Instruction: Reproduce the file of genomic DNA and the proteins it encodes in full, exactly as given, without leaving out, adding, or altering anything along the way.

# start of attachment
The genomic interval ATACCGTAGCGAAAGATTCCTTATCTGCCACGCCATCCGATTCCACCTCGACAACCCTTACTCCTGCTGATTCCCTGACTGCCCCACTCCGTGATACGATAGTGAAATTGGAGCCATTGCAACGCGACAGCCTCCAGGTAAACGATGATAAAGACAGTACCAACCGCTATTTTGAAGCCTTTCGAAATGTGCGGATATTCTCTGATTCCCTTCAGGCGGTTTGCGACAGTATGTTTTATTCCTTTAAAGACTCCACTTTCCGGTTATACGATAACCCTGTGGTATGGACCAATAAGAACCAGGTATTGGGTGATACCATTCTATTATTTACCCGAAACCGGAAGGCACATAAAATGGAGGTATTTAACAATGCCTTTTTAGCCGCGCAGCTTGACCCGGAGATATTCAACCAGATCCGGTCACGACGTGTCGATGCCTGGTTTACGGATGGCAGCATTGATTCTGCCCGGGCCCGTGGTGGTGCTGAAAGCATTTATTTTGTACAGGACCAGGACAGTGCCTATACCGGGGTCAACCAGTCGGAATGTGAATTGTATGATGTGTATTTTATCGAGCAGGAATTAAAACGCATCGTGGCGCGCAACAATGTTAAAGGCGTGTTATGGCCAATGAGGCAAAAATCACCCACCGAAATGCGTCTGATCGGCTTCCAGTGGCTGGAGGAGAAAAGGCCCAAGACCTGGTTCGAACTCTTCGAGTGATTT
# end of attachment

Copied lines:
The genomic interval ATACCGTAGCGAAAGATTCCTTATCTGCCACGCCATCCGATTCCACCTCGACAACCCTTACTCCTGCTGATTCCCTGACTGCCCCACTCCGTGATACGATAGTGAAATTGGAGCCATTGCAACGCGACAGCCTCCAGGTAAACGATGATAAAGACAGTACCAACCGCTATTTTGAAGCCTTTCGAAATGTGCGGATATTCTCTGATTCCCTTCAGGCGGTTTGCGACAGTATGTTTTATTCCTTTAAAGACTCCACTTTCCGGTTATACGATAACCCTGTGGTATGGACCAATAAGAACCAGGTATTGGGTGATACCATTCTATTATTTACCCGAAACCGGAAGGCACATAAAATGGAGGTATTTAACAATGCCTTTTTAGCCGCGCAGCTTGACCCGGAGATATTCAACCAGATCCGGTCACGACGTGTCGATGCCTGGTTTACGGATGGCAGCATTGATTCTGCCCGGGCCCGTGGTGGTGCTGAAAGCATTTATTTTGTACAGGACCAGGACAGTGCCTATACCGGGGTCAACCAGTCGGAATGTGAATTGTATGATGTGTATTTTATCGAGCAGGAATTAAAACGCATCGTGGCGCGCAACAATGTTAAAGGCGTGTTATGGCCAATGAGGCAAAAATCACCCACCGAAATGCGTCTGATCGGCTTCCAGTGGCTGGAGGAGAAAAGGCCCAAGACCTGGTTCGAACTCTTCGAGTGATTT